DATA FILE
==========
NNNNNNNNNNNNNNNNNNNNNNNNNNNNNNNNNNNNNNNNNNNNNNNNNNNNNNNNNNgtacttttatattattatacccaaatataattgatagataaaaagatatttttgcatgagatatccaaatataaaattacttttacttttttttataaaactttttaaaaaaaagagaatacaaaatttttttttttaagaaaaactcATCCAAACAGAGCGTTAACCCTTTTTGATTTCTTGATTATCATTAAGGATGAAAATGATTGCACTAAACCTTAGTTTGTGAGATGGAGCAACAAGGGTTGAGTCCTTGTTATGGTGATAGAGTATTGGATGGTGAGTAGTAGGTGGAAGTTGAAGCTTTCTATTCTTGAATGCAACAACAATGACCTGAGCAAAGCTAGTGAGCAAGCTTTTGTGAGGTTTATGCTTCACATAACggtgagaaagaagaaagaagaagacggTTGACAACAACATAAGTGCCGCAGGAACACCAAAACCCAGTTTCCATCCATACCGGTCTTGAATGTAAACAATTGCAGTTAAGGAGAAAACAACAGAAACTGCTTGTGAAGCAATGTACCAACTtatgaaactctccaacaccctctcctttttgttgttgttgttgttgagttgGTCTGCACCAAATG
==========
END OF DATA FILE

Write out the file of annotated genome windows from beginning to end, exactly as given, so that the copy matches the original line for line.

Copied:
NNNNNNNNNNNNNNNNNNNNNNNNNNNNNNNNNNNNNNNNNNNNNNNNNNNNNNNNNNgtacttttatattattatacccaaatataattgatagataaaaagatatttttgcatgagatatccaaatataaaattacttttacttttttttataaaactttttaaaaaaaagagaatacaaaatttttttttttaagaaaaactcATCCAAACAGAGCGTTAACCCTTTTTGATTTCTTGATTATCATTAAGGATGAAAATGATTGCACTAAACCTTAGTTTGTGAGATGGAGCAACAAGGGTTGAGTCCTTGTTATGGTGATAGAGTATTGGATGGTGAGTAGTAGGTGGAAGTTGAAGCTTTCTATTCTTGAATGCAACAACAATGACCTGAGCAAAGCTAGTGAGCAAGCTTTTGTGAGGTTTATGCTTCACATAACggtgagaaagaagaaagaagaagacggTTGACAACAACATAAGTGCCGCAGGAACACCAAAACCCAGTTTCCATCCATACCGGTCTTGAATGTAAACAATTGCAGTTAAGGAGAAAACAACAGAAACTGCTTGTGAAGCAATGTACCAACTtatgaaactctccaacaccctctcctttttgttgttgttgttgttgagttgGTCTGCACCAAATG